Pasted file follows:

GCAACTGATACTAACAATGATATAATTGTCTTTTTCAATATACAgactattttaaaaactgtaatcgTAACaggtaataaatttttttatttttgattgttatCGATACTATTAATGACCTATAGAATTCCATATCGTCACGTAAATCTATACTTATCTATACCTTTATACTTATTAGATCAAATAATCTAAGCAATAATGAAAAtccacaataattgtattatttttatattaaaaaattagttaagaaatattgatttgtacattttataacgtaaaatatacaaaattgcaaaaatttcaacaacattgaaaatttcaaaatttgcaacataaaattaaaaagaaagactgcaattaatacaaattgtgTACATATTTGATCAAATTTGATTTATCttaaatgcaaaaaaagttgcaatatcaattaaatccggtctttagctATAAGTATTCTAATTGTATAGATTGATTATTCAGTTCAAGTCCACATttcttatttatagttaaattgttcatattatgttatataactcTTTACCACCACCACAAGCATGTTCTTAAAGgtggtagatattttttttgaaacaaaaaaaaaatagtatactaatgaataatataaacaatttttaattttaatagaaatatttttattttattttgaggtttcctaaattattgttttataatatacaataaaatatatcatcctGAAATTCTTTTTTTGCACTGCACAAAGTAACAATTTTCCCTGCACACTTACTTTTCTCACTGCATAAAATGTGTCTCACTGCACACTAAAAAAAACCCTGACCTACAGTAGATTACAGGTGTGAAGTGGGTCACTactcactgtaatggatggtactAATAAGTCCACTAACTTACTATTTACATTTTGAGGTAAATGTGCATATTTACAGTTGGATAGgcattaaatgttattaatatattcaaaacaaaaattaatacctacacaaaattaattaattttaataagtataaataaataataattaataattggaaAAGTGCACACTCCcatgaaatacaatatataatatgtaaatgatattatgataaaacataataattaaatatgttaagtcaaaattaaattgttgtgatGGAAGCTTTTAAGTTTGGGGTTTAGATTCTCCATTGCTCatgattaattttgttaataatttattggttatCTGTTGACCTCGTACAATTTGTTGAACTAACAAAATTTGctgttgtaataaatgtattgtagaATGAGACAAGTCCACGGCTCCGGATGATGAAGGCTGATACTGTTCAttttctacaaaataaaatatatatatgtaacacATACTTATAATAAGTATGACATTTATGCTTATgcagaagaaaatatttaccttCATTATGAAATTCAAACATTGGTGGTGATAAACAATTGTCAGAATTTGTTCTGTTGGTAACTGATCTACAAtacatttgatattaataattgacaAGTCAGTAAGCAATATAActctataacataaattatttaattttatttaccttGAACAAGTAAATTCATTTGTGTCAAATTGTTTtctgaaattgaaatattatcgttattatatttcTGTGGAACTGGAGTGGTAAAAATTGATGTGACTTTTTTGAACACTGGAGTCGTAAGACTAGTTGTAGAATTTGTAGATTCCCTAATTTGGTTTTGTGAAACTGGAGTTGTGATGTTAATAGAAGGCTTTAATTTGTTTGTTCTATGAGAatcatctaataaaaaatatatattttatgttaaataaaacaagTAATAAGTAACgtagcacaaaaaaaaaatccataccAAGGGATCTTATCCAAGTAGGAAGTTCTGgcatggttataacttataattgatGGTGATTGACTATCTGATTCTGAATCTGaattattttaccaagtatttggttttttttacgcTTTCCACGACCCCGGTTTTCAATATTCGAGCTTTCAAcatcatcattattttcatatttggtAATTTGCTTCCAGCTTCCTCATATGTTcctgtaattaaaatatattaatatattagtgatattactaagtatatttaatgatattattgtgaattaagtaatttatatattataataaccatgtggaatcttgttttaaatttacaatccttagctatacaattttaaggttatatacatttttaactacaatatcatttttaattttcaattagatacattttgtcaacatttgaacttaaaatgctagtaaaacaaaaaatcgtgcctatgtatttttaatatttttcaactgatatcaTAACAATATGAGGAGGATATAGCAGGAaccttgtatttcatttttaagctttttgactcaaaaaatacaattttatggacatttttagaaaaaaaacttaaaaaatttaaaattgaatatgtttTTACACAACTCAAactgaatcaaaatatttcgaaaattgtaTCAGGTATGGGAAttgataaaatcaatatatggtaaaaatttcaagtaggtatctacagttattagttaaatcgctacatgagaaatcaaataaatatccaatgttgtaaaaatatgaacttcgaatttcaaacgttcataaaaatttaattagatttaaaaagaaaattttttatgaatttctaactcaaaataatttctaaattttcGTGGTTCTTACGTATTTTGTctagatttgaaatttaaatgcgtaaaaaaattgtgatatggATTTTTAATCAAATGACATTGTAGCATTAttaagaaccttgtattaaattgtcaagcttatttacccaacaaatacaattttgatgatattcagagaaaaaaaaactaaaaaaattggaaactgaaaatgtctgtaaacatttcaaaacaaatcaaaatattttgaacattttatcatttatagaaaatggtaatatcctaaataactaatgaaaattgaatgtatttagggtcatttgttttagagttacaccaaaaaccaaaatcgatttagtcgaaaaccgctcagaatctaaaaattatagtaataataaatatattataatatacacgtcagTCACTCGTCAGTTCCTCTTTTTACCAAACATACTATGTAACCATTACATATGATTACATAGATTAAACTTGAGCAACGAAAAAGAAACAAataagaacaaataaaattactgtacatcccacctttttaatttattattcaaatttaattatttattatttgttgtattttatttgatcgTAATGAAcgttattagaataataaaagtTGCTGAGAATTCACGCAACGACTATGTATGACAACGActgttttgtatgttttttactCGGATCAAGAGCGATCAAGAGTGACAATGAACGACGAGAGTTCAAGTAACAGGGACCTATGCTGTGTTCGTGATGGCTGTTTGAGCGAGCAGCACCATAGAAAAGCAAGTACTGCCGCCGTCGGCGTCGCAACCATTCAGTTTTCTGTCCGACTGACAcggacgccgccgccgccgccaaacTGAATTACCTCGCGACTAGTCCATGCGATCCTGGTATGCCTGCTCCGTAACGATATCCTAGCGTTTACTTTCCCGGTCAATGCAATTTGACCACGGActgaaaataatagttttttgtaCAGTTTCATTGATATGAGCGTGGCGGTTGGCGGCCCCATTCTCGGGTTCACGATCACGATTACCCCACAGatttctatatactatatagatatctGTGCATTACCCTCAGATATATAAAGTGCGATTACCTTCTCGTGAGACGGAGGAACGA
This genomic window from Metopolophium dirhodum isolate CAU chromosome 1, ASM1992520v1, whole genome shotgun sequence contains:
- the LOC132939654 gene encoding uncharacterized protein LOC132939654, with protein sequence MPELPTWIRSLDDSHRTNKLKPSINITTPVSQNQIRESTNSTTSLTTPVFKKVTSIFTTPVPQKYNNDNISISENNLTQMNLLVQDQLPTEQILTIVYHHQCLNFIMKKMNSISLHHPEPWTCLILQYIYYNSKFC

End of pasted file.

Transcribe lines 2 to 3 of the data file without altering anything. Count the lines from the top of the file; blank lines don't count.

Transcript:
This genomic window from Metopolophium dirhodum isolate CAU chromosome 1, ASM1992520v1, whole genome shotgun sequence contains:
- the LOC132939654 gene encoding uncharacterized protein LOC132939654, with protein sequence MPELPTWIRSLDDSHRTNKLKPSINITTPVSQNQIRESTNSTTSLTTPVFKKVTSIFTTPVPQKYNNDNISISENNLTQMNLLVQDQLPTEQILTIVYHHQCLNFIMKKMNSISLHHPEPWTCLILQYIYYNSKFC